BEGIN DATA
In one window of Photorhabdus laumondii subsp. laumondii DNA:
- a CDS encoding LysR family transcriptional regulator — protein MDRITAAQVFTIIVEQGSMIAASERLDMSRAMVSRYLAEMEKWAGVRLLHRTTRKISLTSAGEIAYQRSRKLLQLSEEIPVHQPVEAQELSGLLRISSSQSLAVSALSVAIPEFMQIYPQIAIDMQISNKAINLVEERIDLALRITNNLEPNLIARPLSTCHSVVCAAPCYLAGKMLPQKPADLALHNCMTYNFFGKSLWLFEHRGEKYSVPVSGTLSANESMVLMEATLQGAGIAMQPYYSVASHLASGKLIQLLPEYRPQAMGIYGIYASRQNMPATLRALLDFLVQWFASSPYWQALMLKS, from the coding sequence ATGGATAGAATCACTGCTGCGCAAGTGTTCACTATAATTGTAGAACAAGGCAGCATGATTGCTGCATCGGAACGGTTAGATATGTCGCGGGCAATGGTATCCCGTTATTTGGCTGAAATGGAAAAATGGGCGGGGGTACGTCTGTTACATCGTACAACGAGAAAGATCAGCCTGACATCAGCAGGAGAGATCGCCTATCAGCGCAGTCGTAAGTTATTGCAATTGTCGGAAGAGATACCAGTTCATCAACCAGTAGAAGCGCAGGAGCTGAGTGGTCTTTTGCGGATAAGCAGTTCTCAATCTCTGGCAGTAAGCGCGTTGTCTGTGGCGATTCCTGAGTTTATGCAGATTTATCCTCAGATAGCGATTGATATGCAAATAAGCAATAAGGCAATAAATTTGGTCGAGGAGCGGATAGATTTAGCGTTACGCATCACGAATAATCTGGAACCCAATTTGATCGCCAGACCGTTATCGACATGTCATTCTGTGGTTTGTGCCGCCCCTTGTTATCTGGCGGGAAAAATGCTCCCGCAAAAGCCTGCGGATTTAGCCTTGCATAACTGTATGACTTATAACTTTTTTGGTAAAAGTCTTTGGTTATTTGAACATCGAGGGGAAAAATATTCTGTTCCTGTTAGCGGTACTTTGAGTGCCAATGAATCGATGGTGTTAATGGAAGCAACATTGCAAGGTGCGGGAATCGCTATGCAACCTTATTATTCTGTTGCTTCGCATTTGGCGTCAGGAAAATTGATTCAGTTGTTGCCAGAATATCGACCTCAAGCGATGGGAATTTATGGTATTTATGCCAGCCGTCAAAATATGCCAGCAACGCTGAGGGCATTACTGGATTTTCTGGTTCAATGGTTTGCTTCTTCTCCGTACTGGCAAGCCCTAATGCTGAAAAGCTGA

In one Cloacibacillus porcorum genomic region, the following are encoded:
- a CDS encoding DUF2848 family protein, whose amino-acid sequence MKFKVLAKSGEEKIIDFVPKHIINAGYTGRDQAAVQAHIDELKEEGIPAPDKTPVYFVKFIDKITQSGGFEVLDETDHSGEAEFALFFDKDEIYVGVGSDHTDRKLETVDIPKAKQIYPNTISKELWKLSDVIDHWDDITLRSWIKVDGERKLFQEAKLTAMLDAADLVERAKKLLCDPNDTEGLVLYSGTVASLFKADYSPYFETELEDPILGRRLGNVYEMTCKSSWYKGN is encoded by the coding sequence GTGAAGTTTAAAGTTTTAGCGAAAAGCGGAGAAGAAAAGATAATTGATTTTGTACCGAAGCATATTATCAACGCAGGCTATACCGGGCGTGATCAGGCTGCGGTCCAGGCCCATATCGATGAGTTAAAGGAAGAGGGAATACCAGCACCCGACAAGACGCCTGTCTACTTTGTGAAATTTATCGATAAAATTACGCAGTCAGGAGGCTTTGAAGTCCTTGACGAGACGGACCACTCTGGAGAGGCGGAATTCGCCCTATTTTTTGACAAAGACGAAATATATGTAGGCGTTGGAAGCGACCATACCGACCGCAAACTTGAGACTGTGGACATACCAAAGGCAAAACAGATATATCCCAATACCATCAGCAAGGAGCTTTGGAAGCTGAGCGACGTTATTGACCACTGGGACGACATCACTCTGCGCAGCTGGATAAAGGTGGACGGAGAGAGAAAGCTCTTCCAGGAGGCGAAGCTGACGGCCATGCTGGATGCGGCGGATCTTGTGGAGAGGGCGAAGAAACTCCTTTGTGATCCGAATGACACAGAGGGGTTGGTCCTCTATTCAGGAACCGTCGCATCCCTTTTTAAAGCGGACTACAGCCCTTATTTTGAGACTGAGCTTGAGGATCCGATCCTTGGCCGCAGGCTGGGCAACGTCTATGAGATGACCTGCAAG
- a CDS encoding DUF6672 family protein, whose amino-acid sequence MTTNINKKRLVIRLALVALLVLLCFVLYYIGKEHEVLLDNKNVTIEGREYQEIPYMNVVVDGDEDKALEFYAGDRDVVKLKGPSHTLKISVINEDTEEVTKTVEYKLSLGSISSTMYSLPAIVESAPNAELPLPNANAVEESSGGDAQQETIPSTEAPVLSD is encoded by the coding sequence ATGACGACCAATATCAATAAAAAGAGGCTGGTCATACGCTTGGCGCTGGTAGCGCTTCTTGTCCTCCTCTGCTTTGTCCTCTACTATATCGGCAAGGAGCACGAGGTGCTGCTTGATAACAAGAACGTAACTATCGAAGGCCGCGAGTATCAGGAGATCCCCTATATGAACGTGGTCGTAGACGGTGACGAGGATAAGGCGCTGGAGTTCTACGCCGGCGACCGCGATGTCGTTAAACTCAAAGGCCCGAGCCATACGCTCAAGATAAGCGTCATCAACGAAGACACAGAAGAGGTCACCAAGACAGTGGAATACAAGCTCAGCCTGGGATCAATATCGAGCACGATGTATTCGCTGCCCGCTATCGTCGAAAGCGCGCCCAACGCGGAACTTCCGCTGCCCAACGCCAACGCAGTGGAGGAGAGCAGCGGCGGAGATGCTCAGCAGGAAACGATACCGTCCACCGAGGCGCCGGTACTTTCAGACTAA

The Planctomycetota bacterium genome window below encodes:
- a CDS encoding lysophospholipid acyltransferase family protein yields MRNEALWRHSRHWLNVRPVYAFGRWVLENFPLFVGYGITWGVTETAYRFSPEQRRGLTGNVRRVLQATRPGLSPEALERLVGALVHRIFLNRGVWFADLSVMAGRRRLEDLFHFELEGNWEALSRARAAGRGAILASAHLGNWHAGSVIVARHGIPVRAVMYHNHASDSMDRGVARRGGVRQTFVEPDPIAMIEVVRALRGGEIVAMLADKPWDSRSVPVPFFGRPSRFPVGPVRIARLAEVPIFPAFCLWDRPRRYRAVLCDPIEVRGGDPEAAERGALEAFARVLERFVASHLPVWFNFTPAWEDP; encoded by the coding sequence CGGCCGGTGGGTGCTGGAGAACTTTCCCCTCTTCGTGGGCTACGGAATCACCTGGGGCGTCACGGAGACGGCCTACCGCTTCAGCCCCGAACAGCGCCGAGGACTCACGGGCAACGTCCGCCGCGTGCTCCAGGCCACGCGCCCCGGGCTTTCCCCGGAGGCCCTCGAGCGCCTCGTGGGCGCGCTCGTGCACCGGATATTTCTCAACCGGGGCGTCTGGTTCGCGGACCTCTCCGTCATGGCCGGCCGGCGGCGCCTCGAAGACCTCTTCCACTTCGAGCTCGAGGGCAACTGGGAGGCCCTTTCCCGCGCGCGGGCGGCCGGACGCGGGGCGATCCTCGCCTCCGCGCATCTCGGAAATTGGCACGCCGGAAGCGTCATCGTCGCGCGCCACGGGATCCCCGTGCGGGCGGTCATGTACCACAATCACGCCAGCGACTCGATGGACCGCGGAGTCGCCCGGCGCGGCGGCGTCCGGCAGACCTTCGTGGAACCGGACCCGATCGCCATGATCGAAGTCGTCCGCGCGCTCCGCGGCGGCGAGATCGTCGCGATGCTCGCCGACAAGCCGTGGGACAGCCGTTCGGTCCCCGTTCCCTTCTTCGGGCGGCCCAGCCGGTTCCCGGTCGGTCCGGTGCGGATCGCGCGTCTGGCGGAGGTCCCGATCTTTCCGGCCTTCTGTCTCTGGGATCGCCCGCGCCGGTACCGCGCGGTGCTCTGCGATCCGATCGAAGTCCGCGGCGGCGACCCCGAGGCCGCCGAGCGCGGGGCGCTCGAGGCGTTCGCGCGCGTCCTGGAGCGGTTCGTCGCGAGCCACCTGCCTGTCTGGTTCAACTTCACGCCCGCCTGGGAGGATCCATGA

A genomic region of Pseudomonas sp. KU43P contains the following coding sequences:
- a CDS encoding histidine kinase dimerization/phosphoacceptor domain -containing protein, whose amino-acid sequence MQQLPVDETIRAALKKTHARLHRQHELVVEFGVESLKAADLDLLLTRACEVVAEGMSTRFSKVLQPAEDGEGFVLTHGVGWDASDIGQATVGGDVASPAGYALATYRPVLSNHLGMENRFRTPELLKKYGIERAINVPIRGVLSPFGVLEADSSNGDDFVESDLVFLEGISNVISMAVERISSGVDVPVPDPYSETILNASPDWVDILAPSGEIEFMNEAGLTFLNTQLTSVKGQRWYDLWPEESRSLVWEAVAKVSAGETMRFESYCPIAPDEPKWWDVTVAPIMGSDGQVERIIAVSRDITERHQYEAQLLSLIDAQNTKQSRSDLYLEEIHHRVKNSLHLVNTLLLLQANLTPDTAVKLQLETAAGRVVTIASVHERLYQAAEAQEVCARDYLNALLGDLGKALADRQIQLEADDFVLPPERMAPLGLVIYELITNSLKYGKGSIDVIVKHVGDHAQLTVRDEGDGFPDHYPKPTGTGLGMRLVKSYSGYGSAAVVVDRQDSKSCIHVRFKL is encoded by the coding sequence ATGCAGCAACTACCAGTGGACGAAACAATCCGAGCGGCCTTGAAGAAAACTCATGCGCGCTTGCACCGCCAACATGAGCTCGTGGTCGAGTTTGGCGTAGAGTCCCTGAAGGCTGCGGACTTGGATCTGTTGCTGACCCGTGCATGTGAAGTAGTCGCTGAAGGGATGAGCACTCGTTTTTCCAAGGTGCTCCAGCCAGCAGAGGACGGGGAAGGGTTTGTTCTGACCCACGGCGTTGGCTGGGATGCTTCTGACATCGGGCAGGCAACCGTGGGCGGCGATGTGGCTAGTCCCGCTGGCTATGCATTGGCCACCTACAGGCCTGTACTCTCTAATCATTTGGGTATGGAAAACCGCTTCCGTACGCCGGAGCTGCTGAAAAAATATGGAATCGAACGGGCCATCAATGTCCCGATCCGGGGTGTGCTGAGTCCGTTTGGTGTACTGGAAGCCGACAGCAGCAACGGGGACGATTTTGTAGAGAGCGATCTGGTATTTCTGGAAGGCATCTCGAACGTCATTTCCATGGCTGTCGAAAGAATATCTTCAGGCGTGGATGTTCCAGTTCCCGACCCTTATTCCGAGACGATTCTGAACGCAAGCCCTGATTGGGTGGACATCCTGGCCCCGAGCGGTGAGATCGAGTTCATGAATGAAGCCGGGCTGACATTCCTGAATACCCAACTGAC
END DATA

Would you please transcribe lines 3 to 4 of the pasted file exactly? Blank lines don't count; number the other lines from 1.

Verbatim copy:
In one Cloacibacillus porcorum genomic region, the following are encoded:
- a CDS encoding DUF2848 family protein, whose amino-acid sequence MKFKVLAKSGEEKIIDFVPKHIINAGYTGRDQAAVQAHIDELKEEGIPAPDKTPVYFVKFIDKITQSGGFEVLDETDHSGEAEFALFFDKDEIYVGVGSDHTDRKLETVDIPKAKQIYPNTISKELWKLSDVIDHWDDITLRSWIKVDGERKLFQEAKLTAMLDAADLVERAKKLLCDPNDTEGLVLYSGTVASLFKADYSPYFETELEDPILGRRLGNVYEMTCKSSWYKGN is encoded by the coding sequence GTGAAGTTTAAAGTTTTAGCGAAAAGCGGAGAAGAAAAGATAATTGATTTTGTACCGAAGCATATTATCAACGCAGGCTATACCGGGCGTGATCAGGCTGCGGTCCAGGCCCATATCGATGAGTTAAAGGAAGAGGGAATACCAGCACCCGACAAGACGCCTGTCTACTTTGTGAAATTTATCGATAAAATTACGCAGTCAGGAGGCTTTGAAGTCCTTGACGAGACGGACCACTCTGGAGAGGCGGAATTCGCCCTATTTTTTGACAAAGACGAAATATATGTAGGCGTTGGAAGCGACCATACCGACCGCAAACTTGAGACTGTGGACATACCAAAGGCAAAACAGATATATCCCAATACCATCAGCAAGGAGCTTTGGAAGCTGAGCGACGTTATTGACCACTGGGACGACATCACTCTGCGCAGCTGGATAAAGGTGGACGGAGAGAGAAAGCTCTTCCAGGAGGCGAAGCTGACGGCCATGCTGGATGCGGCGGATCTTGTGGAGAGGGCGAAGAAACTCCTTTGTGATCCGAATGACACAGAGGGGTTGGTCCTCTATTCAGGAACCGTCGCATCCCTTTTTAAAGCGGACTACAGCCCTTATTTTGAGACTGAGCTTGAGGATCCGATCCTTGGCCGCAGGCTGGGCAACGTCTATGAGATGACCTGCAAG